Recent major flood disasters have shown that single extreme events can affect multiple countries simultaneously, which puts high pressure on trans-national risk reduction and risk transfer mechanisms. So far, little is known about such flood hazard interdependencies across regions and the corresponding joint risks at regional to continental scales. Reliable information on correlated loss probabilities is crucial for developing robust insurance schemes and public adaptation funds, and for enhancing our understanding of climate change impacts. Here we show that extreme discharges are strongly correlated across European river basins. We present probabilistic trends in continental flood risk, and demonstrate that observed extreme flood losses could more than double in frequency by 2050 under future climate change and socio-economic development. We suggest that risk management for these increasing losses is largely feasible, and we demonstrate that risk can be shared by expanding risk transfer financing, reduced by investing in flood protection, or absorbed by enhanced solidarity between countries. We conclude that these measures have vastly different efficiency, equity and acceptability implications, which need to be taken into account in broader consultation, for which our analysis provides a basis.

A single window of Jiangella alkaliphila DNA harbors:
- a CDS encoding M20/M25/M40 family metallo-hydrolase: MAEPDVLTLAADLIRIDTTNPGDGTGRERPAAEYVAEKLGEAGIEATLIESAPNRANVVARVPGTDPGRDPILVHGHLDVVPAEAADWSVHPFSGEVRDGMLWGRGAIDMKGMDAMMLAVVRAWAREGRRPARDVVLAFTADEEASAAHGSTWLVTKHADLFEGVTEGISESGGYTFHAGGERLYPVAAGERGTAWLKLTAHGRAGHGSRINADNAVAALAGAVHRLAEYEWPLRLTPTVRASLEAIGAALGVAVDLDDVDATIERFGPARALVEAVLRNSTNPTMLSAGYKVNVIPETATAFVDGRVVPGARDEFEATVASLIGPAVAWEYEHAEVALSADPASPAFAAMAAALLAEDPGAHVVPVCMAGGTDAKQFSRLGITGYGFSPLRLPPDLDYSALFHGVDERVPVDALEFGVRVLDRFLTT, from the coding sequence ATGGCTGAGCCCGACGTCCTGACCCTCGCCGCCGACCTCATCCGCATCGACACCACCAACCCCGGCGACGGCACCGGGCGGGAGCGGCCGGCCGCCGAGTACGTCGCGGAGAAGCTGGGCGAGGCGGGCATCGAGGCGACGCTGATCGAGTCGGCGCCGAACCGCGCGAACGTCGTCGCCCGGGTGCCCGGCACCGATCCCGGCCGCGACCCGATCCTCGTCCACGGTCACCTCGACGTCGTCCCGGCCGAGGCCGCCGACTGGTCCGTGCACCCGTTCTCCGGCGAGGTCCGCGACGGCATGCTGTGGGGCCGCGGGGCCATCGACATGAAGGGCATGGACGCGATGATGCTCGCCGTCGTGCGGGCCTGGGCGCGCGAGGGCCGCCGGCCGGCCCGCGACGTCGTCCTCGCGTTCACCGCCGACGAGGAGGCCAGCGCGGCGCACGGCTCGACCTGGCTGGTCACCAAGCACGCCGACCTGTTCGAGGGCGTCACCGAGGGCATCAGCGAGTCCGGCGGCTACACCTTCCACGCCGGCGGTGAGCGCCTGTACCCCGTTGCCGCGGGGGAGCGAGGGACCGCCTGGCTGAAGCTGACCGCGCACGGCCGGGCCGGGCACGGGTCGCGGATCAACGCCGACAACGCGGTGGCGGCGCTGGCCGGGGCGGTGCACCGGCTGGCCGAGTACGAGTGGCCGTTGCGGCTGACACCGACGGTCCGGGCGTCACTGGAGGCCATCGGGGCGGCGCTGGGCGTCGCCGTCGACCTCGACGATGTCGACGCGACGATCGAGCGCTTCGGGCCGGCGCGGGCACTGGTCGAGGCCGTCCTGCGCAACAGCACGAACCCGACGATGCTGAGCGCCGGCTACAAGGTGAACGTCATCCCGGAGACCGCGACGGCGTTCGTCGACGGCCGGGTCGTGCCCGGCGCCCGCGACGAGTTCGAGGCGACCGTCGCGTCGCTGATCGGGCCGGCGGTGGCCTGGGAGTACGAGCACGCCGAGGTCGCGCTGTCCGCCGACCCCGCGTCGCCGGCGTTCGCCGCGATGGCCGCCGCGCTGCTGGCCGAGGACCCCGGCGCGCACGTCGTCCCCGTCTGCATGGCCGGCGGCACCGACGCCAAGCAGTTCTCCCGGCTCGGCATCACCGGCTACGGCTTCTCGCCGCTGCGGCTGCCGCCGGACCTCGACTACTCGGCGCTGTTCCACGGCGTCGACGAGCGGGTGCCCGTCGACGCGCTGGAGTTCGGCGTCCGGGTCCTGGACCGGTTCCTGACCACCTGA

Full citation: Jongman, B., Hochrainer-Stigler S., Feyen L., Aerts J.C.J.H., Mechler R., Botzen W.J.W., Bouwer L.M., Pflug G., Rojas R. & Ward P.J., 2014. Increasing stress on disaster-risk finance due to large floods. Nature Climate Change, http://dx.doi.org/10.1038/nclimate2124
The paper was featured widely in international media, such as BBC and The Guardian.
Learn more: http://www.nature.com/nclimate/journal/v4/n4/full/nclimate2124.html